Dogs With Lung Cancer Might Benefit From Treatment With Human Breast Cancer Drug
Like many women who develop a particular type of breast cancer, the same gene — HER2 — also appears to be the cause of lung cancer in many dogs. Researchers found that neratinib — a drug that has successfully been used to battle human breast cancer — might also work for many of the nearly 40,000 dogs in the US that annually develop the most common type of canine lung cancer, known as CPAC.
Clinical Trial Tests Universal Vaccine Against Canine Cancer
Brush up on exciting news in the world of veterinary medicine, from a possible vaccine for canine cancer to an end on controversial research on felines and more.
Can We Find a Cure for Canine Hemangiosarcoma?
The results from a University of Minnesota College of Veterinary Medicine research project and clinical trial not only benefits dogs with canine hemangiosarcoma, but may be applicable to humans too.
Veterinary Schools Receive Grants to Treat Cancer in Dogs
Five veterinary schools are receiving research grants from the V Foundation for Cancer Research in an innovative grant-making program that aims to accelerate research in the field of canine comparative oncology.
Clinical Approaches to Common Ocular Tumors
In companion animals, intraocular tumors are relatively uncommon, but those that do occur can be primary, metastatic, or locally invasive. We review the types of intraocular neoplasia most frequently seen in our canine and feline patients.
New Study Shows Promise for Advancements in Canine Cancer Treatment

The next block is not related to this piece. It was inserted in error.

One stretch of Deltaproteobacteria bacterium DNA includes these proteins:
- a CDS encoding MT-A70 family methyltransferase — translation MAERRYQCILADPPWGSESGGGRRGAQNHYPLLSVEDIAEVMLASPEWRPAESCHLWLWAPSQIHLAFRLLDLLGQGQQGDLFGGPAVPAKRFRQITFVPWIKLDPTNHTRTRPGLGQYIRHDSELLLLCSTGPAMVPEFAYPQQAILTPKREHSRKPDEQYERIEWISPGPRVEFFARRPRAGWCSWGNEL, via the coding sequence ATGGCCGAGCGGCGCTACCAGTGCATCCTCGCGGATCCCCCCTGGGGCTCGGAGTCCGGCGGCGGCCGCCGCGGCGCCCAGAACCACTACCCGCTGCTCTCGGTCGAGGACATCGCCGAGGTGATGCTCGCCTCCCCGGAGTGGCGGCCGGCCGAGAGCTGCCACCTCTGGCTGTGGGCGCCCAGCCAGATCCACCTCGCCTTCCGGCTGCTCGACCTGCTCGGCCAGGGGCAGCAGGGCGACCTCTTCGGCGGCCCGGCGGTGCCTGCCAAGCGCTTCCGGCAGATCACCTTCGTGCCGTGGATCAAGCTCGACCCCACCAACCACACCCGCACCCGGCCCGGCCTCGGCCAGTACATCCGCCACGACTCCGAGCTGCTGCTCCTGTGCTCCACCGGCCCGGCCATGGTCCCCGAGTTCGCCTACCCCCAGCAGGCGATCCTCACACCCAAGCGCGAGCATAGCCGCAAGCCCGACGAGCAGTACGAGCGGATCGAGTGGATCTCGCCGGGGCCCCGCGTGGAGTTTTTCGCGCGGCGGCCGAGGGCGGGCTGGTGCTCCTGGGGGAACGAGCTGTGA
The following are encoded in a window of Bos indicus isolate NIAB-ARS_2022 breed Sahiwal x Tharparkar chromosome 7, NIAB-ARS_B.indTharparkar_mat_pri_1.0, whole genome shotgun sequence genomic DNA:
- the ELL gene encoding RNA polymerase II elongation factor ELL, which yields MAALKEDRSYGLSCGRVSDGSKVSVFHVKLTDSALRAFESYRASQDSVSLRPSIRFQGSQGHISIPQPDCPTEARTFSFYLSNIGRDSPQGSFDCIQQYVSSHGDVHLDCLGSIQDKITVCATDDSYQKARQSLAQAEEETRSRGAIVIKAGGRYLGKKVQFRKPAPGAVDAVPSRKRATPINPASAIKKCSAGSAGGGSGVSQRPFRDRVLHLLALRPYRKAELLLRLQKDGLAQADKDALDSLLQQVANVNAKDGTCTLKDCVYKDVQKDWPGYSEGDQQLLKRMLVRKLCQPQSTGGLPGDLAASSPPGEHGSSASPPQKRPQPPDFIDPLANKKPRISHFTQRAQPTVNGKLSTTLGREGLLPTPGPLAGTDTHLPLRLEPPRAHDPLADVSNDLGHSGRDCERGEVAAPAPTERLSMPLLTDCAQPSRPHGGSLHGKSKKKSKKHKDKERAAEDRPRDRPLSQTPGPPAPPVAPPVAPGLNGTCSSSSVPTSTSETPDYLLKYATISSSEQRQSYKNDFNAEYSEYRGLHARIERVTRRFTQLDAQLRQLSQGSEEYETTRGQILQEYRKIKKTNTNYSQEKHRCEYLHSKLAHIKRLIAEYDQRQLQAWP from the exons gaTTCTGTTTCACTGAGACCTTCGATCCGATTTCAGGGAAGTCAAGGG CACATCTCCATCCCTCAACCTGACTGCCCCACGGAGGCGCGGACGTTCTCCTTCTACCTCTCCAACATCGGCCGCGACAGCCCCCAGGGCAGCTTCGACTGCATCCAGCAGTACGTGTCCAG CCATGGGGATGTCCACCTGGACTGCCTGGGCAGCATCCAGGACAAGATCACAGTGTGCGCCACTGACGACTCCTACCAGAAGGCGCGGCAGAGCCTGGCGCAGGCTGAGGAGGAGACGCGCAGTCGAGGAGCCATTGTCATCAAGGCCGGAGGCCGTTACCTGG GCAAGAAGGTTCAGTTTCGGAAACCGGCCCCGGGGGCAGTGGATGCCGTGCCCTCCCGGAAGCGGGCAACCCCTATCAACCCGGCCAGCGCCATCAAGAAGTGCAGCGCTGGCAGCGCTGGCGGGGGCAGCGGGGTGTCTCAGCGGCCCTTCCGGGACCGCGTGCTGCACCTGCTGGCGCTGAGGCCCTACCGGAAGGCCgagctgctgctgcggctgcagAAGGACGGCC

A new treatment spearheaded by the Virginia-Maryland College of Veterinary Medicine (VMCVM) has yielded promising results. It was announced that a first canine cancer patient is now cancer free after undergoing a new form of treatment. The research team, led by Clinical Assistant Professor of Radiology Jeffrey Ruth, DVM, investigated focused ultrasound therapy techniques capable …
Veterinary Oncology: What to Do With Lumps and Bumps
When a pet presents with a dermal or subcutaneous mass, the owner is often told, “Keep an eye on it.” But what does that mean? Keep an eye on it for how long? How much should a mass grow before it is investigated? As a cancer specialist, I hear all too often that a mass does not “look” or “feel” malignant.
Mammary Carcinoma: An Interview with Dr. Annette Smith
Mammary tumors are the most common tumor in intact female dogs, occurring in approximately 25% of this population, with the risk increasing with age. However, because of the incidence of early neutering in the United States, we see fewer cases in veterinary practice…
A Cancer Diagnosis Is Not a Death Sentence
With a low tail wag, Reese slowly walked across my examination room to greet me. I could tell his cancer was taking a toll. Prior to the consultation, I had reviewed his medical record, which told me my patient was a dog with advanced metastatic cancer.